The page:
The “Ask Ray” button on the Paulick Report website brings a lot of questions my way, some of them easy to answer, others nearly impossible.
A recent question about a horse – whose disqualification from a win due to a drug positive was reversed by a racing commission without comment – falls into the latter category.
Here's what happened.
A horse named Shock Appeal, owned by Kazdan Racing Stables and trained by Alejandro Maymo, was DQed from a June 15 win at Penn National when test results came back positive for Naproxen, a non-steroidal anti-inflammatory therapeutic medication that can be a potent pain reliever but also is slow to metabolize. A split sample from Louisiana State University confirmed the finding.
The stewards ruling disqualifying the horse from the victory was issued July 12, elevating the original second-place finisher, owner-trainer Heather O'Hern's Bunny Blizzard, to first place purse money and awarding several other horses increased earnings from the race. The decision also meant Bunny Blizzard had lost the “non-winners of two races” conditions that he had been running in.
The official chart of the June 15 race from Equibase, along with race records of Shock Appeal and Bunny Blizzard, reflected the disqualification.
A little more than a month later, however, the owners of Bunny Blizzard and the other horses moved up by the DQ were told to give the money back, that the commission had overruled the stewards. There was no explanation, just an edict.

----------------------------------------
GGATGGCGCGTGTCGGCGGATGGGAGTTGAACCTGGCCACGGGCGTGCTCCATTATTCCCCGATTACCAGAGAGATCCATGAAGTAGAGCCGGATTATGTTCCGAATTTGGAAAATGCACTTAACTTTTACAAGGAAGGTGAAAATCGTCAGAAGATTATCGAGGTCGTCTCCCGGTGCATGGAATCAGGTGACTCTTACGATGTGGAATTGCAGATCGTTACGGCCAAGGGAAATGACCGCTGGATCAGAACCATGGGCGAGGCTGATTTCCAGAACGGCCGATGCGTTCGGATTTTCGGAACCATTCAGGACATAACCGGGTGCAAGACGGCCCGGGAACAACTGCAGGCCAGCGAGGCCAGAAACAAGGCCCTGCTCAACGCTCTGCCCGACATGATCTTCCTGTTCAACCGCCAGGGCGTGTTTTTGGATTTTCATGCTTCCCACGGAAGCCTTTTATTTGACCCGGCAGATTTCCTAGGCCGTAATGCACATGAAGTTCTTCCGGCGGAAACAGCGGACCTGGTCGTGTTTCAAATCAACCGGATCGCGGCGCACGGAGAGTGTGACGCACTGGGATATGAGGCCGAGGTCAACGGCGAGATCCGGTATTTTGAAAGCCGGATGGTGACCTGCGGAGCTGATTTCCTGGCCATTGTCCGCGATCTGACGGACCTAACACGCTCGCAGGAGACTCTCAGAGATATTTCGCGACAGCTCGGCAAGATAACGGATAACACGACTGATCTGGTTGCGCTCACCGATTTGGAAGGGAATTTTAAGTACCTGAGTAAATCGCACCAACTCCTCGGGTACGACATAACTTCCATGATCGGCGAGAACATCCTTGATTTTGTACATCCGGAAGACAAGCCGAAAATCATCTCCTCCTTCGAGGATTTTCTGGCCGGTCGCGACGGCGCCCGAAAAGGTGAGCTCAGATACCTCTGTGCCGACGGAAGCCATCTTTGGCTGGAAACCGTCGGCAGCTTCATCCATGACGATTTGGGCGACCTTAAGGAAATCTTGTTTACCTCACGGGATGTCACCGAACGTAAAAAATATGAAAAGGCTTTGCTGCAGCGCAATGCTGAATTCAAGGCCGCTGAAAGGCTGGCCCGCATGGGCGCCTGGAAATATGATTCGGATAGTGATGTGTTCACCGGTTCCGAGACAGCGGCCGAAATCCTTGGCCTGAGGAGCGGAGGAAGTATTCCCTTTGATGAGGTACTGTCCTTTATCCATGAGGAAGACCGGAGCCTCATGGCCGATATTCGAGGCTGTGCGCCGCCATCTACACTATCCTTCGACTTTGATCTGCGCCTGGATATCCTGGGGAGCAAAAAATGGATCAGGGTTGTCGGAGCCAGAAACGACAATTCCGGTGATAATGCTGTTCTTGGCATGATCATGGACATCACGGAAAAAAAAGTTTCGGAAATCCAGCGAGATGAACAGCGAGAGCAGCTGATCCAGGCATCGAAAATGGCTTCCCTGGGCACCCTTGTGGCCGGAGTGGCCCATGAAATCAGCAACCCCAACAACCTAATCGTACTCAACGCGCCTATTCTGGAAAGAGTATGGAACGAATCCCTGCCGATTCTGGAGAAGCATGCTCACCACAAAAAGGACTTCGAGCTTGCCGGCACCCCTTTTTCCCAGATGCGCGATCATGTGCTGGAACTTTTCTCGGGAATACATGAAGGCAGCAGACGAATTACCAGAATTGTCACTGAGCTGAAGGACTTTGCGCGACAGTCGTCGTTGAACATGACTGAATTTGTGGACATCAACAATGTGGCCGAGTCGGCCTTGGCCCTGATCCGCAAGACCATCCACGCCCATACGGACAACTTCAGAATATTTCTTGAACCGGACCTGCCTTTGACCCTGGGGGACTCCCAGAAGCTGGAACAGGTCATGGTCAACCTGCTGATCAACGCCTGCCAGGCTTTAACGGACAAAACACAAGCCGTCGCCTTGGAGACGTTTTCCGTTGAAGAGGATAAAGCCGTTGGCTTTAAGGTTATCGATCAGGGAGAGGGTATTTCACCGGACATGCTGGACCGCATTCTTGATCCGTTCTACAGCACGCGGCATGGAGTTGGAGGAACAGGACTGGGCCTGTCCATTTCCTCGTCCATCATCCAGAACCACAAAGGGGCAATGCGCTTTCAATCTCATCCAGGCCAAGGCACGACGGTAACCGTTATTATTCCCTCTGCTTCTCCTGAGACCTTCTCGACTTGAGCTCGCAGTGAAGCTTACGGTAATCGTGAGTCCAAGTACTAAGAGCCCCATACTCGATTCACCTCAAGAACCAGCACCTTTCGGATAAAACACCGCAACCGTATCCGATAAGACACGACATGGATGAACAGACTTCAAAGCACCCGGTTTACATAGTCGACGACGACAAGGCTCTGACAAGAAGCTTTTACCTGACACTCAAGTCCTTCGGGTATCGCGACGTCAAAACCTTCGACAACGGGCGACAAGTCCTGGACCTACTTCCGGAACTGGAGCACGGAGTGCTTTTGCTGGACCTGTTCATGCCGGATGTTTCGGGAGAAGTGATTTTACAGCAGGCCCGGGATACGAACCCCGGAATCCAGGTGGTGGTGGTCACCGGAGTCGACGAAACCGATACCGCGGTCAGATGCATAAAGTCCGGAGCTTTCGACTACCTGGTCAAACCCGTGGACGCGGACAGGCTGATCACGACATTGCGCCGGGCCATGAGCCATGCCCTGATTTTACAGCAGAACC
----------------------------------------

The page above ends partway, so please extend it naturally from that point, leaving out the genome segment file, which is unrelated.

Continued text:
One of those owners contacted the Paulick Report through an “Ask Ray” inquiry, asking me to explain how a horse with a drug positive could be disqualified and then reinstated without an appeal from the owner or trainer. On Aug. 20, I sent a note to Walt Remmert, acting executive secretary of the Pennsylvania Horse Racing Commission, asking if it was true the commission had reversed the stewards' ruling.
I also asked Remmert (incidentally, he is the third “acting” executive secretary for the Pennsylvania Horse Racing Commission in just over three years, following Dan Tufano and Mike Dillon, who both resigned) if he could provide an explanation from the commission for the reversal.
It took over a week to get a response, but on Aug. 28 Remmert sent a copy of both the original July 12 ruling by the stewards disqualifying Shock Appeal and an Aug 15 ruling from the commission rescinding the decision.
There was no explanation given by Remmert on the reason for the reversal.
Sometimes the only explanation I can provide is: this is Pennsylvania.
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